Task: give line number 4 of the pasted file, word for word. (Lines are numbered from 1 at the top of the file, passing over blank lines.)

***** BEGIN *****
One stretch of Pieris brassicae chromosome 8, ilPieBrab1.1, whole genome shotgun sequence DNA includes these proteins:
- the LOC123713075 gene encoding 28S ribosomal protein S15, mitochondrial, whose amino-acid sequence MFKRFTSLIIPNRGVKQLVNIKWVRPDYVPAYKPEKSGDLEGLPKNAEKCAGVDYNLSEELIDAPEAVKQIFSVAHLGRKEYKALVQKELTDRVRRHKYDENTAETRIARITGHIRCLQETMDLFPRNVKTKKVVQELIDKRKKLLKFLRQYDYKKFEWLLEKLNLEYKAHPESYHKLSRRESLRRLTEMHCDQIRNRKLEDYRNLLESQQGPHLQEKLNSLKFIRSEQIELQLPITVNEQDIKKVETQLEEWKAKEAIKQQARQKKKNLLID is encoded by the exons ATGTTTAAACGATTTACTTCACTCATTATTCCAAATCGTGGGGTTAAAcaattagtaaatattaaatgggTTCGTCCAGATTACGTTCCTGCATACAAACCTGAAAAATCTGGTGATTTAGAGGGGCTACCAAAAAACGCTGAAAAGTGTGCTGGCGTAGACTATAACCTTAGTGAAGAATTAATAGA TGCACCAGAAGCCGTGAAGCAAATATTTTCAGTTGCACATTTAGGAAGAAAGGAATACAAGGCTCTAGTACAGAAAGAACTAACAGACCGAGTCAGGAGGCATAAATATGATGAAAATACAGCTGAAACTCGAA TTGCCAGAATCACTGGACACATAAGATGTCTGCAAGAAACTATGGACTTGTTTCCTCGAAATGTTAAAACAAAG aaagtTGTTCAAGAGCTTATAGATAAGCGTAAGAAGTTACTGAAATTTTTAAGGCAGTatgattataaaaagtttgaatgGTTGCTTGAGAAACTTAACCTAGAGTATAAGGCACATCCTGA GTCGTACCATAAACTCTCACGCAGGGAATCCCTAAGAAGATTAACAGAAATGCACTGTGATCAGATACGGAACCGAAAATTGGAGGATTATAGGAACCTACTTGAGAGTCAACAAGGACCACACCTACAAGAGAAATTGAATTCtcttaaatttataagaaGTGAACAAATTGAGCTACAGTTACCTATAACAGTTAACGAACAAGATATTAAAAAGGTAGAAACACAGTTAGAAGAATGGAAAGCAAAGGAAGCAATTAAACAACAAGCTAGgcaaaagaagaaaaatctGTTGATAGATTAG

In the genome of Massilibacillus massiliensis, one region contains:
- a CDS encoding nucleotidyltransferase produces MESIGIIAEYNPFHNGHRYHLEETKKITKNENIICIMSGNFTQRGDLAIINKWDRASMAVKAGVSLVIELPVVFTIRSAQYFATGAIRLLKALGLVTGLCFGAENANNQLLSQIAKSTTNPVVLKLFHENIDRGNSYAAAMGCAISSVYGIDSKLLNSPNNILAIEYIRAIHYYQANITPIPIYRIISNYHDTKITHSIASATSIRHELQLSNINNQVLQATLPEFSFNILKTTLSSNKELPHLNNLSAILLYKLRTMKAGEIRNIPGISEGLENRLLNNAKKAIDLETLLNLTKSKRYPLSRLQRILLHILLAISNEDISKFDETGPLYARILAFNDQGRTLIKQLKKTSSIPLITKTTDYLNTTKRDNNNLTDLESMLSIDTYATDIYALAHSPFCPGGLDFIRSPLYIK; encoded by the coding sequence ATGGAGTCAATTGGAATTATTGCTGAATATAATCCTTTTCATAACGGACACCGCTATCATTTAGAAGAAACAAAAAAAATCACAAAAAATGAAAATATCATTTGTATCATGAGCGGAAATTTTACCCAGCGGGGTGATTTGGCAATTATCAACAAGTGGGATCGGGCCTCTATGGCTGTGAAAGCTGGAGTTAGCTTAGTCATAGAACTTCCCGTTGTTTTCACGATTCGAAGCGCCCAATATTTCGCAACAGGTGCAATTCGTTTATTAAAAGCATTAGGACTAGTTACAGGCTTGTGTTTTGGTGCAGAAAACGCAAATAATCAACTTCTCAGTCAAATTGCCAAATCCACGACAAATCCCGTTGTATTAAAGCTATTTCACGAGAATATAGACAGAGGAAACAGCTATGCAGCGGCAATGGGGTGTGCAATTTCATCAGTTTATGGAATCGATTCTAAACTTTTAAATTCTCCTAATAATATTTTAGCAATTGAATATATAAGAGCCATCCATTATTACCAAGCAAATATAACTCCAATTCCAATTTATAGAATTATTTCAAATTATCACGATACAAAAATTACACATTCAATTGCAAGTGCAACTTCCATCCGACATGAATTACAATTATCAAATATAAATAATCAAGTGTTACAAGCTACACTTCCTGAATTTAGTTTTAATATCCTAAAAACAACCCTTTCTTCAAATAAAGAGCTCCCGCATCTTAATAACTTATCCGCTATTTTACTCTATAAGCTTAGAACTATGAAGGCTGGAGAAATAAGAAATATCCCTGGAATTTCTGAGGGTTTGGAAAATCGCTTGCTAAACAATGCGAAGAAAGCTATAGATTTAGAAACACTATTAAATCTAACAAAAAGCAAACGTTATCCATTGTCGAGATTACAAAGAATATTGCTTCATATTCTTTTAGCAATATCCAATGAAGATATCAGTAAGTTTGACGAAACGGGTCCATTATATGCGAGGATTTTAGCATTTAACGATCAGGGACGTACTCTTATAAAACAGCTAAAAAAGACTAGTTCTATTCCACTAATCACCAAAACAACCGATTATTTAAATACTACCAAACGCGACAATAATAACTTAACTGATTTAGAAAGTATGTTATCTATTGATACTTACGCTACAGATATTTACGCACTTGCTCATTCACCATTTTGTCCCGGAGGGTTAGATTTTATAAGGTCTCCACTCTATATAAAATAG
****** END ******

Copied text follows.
- a CDS encoding nucleotidyltransferase produces MESIGIIAEYNPFHNGHRYHLEETKKITKNENIICIMSGNFTQRGDLAIINKWDRASMAVKAGVSLVIELPVVFTIRSAQYFATGAIRLLKALGLVTGLCFGAENANNQLLSQIAKSTTNPVVLKLFHENIDRGNSYAAAMGCAISSVYGIDSKLLNSPNNILAIEYIRAIHYYQANITPIPIYRIISNYHDTKITHSIASATSIRHELQLSNINNQVLQATLPEFSFNILKTTLSSNKELPHLNNLSAILLYKLRTMKAGEIRNIPGISEGLENRLLNNAKKAIDLETLLNLTKSKRYPLSRLQRILLHILLAISNEDISKFDETGPLYARILAFNDQGRTLIKQLKKTSSIPLITKTTDYLNTTKRDNNNLTDLESMLSIDTYATDIYALAHSPFCPGGLDFIRSPLYIK; encoded by the coding sequence ATGGAGTCAATTGGAATTATTGCTGAATATAATCCTTTTCATAACGGACACCGCTATCATTTAGAAGAAACAAAAAAAATCACAAAAAATGAAAATATCATTTGTATCATGAGCGGAAATTTTACCCAGCGGGGTGATTTGGCAATTATCAACAAGTGGGATCGGGCCTCTATGGCTGTGAAAGCTGGAGTTAGCTTAGTCATAGAACTTCCCGTTGTTTTCACGATTCGAAGCGCCCAATATTTCGCAACAGGTGCAATTCGTTTATTAAAAGCATTAGGACTAGTTACAGGCTTGTGTTTTGGTGCAGAAAACGCAAATAATCAACTTCTCAGTCAAATTGCCAAATCCACGACAAATCCCGTTGTATTAAAGCTATTTCACGAGAATATAGACAGAGGAAACAGCTATGCAGCGGCAATGGGGTGTGCAATTTCATCAGTTTATGGAATCGATTCTAAACTTTTAAATTCTCCTAATAATATTTTAGCAATTGAATATATAAGAGCCATCCATTATTACCAAGCAAATATAACTCCAATTCCAATTTATAGAATTATTTCAAATTATCACGATACAAAAATTACACATTCAATTGCAAGTGCAACTTCCATCCGACATGAATTACAATTATCAAATATAAATAATCAAGTGTTACAAGCTACACTTCCTGAATTTAGTTTTAATATCCTAAAAACAACCCTTTCTTCAAATAAAGAGCTCCCGCATCTTAATAACTTATCCGCTATTTTACTCTATAAGCTTAGAACTATGAAGGCTGGAGAAATAAGAAATATCCCTGGAATTTCTGAGGGTTTGGAAAATCGCTTGCTAAACAATGCGAAGAAAGCTATAGATTTAGAAACACTATTAAATCTAACAAAAAGCAAACGTTATCCATTGTCGAGATTACAAAGAATATTGCTTCATATTCTTTTAGCAATATCCAATGAAGATATCAGTAAGTTTGACGAAACGGGTCCATTATATGCGAGGATTTTAGCATTTAACGATCAGGGACGTACTCTTATAAAACAGCTAAAAAAGACTAGTTCTATTCCACTAATCACCAAAACAACCGATTATTTAAATACTACCAAACGCGACAATAATAACTTAACTGATTTAGAAAGTATGTTATCTATTGATACTTACGCTACAGATATTTACGCACTTGCTCATTCACCATTTTGTCCCGGAGGGTTAGATTTTATAAGGTCTCCACTCTATATAAAATAG